Lets not share this too soon eh?
Some hobbies are best kept under wraps…

4. Clean your port up
I often see a lot of portfolio’s that have work that’s three or more years old. That’s great if you had it going on then and haven’t improved much, but most of the time your old work will start to dull compared to your newer pieces and your focus might also have changed. It’s imperative you give your portfolio a harsh look every now and then and leave only your best pieces. Most professionals agree that it’s better to have a small but strong port then a large mixed quality one.

5. Be consistent with how you present yourself
Whether you work under your own name or not doesn’t matter because when you’re building web presence you are the brand. And we all know a brand has to be protected and should be instantly recognizable. This means that if you represent yourself as “The ultimate Design lord” on one site you can’t be “John Jackson” on another, you have to pick one and stick with it. The same goes for style attributes you use. Don’t use bright colors in your portfolio design and then go all black and grey on your Behance, you’d be wasting your recognizability. Aim to be as consistent as is possible.

6. Try to get exposure through blogs
If printed magazines are still a bit out of your league chances are you could be very successful getting exposure on blogs. Getting exposure through blogs usually leads to some good traffic hitting up your site. One good strategy is to hit up multiple blogs every time you have an important update or launch a new project. You can also barter a bit with bloggers to ensure that stuff you think is important get mentioned in the post.

Note: When contacting bloggers make sure to go with blogs that are alive. It doesn’t have to be Smashing magazine but you really want some good exposure, so have a look at the amount of comments or ask the owner what the average daily user count is. I personally wouldn’t go with a blog that has less than 1500 visitors a day if it’s a lot of effort on your part (tutorials take time for example, a showcase on the other hand is as easy as sending some images over).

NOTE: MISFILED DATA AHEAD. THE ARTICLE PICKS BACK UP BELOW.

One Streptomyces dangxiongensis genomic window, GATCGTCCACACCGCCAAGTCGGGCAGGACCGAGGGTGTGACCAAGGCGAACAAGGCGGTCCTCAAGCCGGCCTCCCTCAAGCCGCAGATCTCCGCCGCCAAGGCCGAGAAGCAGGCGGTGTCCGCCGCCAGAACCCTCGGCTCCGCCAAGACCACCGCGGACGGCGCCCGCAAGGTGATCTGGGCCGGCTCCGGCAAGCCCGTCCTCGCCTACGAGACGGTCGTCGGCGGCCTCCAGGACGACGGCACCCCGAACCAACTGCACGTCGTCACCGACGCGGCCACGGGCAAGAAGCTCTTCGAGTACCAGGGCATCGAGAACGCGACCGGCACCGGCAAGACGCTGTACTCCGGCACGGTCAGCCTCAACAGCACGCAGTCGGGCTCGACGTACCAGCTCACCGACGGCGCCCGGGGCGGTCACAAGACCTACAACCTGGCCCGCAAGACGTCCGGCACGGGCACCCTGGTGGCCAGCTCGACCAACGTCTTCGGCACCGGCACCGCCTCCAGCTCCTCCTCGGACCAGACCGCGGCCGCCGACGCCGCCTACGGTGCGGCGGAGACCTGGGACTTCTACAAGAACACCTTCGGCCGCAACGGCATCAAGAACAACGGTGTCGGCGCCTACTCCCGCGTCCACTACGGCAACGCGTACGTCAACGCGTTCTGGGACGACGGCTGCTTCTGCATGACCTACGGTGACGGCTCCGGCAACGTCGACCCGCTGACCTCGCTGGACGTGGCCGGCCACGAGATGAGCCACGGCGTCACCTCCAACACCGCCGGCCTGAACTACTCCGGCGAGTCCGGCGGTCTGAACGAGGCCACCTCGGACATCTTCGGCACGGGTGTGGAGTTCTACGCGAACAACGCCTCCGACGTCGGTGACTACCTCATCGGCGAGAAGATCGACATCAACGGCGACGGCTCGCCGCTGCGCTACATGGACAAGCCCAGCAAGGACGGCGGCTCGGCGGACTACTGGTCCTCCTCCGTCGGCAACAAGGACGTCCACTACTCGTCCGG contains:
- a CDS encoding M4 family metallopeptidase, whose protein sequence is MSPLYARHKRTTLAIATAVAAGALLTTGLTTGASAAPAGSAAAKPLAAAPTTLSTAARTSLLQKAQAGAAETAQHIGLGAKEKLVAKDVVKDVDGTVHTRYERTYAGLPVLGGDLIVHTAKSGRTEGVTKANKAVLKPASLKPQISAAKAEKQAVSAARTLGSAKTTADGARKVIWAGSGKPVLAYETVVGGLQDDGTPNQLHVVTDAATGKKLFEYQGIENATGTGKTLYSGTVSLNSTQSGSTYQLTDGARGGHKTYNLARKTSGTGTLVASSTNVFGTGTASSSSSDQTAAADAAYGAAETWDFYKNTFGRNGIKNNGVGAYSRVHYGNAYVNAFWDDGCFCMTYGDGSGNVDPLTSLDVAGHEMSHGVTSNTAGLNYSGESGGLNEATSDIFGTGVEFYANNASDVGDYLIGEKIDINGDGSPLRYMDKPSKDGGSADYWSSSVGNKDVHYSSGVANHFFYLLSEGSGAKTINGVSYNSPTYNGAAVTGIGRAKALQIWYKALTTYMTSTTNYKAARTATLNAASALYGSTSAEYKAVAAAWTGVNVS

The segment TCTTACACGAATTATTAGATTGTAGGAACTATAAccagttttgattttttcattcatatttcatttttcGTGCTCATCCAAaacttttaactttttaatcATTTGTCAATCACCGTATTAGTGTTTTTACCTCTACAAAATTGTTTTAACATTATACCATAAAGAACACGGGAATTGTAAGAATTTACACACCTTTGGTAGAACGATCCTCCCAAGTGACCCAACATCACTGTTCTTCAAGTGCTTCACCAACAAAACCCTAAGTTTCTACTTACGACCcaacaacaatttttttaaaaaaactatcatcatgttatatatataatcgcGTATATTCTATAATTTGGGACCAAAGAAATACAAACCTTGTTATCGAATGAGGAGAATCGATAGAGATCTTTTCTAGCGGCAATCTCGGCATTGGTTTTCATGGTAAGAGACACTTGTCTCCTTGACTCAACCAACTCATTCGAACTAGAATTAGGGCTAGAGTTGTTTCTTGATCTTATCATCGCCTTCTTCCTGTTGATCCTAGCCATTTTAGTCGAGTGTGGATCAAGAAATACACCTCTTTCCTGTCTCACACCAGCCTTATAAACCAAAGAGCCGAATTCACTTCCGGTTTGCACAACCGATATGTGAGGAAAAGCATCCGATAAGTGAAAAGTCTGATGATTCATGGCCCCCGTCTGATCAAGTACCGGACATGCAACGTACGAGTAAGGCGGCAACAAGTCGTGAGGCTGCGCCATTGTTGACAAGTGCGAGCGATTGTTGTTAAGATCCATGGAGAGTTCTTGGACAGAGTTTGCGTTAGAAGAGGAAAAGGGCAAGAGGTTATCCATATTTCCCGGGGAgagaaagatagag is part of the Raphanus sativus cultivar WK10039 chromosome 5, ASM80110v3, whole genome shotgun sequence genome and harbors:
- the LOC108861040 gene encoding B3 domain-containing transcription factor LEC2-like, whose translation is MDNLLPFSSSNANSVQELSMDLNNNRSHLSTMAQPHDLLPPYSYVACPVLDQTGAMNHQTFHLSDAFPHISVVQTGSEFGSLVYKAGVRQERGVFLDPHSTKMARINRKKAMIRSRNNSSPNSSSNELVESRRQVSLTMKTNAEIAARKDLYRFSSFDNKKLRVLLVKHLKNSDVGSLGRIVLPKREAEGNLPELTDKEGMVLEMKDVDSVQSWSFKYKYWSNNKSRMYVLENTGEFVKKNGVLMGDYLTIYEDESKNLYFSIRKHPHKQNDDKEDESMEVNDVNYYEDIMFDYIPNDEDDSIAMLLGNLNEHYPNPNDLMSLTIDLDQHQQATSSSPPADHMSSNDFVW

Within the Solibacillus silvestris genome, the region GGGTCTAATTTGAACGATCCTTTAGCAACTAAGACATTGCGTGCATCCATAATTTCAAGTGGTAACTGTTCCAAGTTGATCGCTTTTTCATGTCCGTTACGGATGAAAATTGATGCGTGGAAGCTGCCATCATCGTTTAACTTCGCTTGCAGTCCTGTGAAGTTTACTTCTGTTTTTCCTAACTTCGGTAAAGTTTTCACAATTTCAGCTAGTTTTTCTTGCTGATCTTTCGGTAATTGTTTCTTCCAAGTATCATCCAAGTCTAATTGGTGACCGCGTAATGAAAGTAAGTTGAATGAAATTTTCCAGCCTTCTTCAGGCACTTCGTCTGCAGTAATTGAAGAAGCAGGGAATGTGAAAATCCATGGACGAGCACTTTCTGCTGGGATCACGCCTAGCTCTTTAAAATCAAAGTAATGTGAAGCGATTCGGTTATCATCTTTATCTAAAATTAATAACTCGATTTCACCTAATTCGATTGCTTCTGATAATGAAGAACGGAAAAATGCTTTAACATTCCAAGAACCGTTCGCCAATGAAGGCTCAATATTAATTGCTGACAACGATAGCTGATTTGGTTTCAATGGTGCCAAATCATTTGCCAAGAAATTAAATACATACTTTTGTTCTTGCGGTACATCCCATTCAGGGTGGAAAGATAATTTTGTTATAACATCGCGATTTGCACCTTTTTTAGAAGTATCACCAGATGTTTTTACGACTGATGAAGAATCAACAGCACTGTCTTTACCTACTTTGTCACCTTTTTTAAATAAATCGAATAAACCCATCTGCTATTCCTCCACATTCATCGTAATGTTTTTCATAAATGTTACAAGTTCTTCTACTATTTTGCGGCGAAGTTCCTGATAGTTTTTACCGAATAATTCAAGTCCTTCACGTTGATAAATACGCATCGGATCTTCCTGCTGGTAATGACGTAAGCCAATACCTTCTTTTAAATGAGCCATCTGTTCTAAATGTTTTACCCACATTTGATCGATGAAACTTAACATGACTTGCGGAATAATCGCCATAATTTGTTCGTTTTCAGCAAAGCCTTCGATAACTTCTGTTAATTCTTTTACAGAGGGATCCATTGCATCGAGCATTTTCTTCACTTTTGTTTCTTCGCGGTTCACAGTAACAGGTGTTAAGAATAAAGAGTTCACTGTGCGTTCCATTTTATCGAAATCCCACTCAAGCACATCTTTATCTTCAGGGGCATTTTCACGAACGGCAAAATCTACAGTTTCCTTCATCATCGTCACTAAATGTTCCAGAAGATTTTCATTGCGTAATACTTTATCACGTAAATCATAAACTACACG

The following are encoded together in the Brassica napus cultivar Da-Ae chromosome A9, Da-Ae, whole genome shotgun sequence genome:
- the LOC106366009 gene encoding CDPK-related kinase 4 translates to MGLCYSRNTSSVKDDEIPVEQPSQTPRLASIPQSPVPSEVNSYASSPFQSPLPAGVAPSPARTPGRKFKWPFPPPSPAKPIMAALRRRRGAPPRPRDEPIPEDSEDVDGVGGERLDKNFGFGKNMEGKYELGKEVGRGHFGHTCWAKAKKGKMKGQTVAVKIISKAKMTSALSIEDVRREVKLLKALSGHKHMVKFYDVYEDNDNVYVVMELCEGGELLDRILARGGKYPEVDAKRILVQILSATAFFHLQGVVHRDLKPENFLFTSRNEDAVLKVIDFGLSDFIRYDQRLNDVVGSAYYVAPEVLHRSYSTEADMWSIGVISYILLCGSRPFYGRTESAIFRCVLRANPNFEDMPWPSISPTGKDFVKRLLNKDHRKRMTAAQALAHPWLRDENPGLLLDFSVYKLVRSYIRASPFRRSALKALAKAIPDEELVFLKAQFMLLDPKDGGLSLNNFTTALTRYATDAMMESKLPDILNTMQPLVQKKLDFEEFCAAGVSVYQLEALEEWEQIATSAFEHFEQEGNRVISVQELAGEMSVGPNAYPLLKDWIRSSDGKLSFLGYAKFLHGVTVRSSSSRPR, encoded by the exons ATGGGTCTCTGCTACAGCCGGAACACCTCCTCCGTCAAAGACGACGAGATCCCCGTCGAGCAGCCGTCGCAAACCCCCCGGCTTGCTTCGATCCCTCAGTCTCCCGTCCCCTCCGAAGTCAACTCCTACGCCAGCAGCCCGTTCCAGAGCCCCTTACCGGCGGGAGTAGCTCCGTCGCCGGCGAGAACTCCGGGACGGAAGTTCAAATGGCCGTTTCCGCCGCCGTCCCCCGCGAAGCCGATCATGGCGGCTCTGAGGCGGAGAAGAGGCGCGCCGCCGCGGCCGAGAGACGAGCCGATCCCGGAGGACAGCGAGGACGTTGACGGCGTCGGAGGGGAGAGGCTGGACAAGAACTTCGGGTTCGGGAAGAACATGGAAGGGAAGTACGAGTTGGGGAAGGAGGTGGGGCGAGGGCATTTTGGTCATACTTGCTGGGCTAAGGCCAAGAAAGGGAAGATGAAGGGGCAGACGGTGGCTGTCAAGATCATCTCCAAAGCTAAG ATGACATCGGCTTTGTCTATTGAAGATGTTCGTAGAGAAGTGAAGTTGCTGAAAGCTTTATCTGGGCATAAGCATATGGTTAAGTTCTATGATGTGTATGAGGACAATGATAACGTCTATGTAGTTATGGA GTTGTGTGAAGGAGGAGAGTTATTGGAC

7. Get a tutorial published
Creating a good tutorial costs a bit of time but can have some great benefits. The first benefit is that you set yourself up as a specialist in your craft which is obviously never bad. Second is the fact that depending on where you get it published you’ll get a nice flow of traffic to your site and you might even get payed.

My personal advice would be to get your tutorial published on medium/large blogs or dedicated tutorial sites. For the blogs try Abduzeedo or Smashing Magazine (if that doesn’t work out try Designfeedr;). As far as dedicated tutorial sites go I’d advise you to look into the TUTS network which features sites like Psdtuts first since they get great traffic and pay your for your effort.

Psdtuts is your best bet if you’re serious about writing tutorials.

8. Collaborate with artists who also actively work on their web presence
Working with other artists has multiple benefits. First of you’re doing some strong networking for yourself. Second you’re investing time in a project that you know will be exposed from both sides. If both you and your partner are actively trying to make a name for yourselves this will lead to benefits for the both of you. A win win situation occurs, and that’s not even mentioning the great work you and your partner might end up with.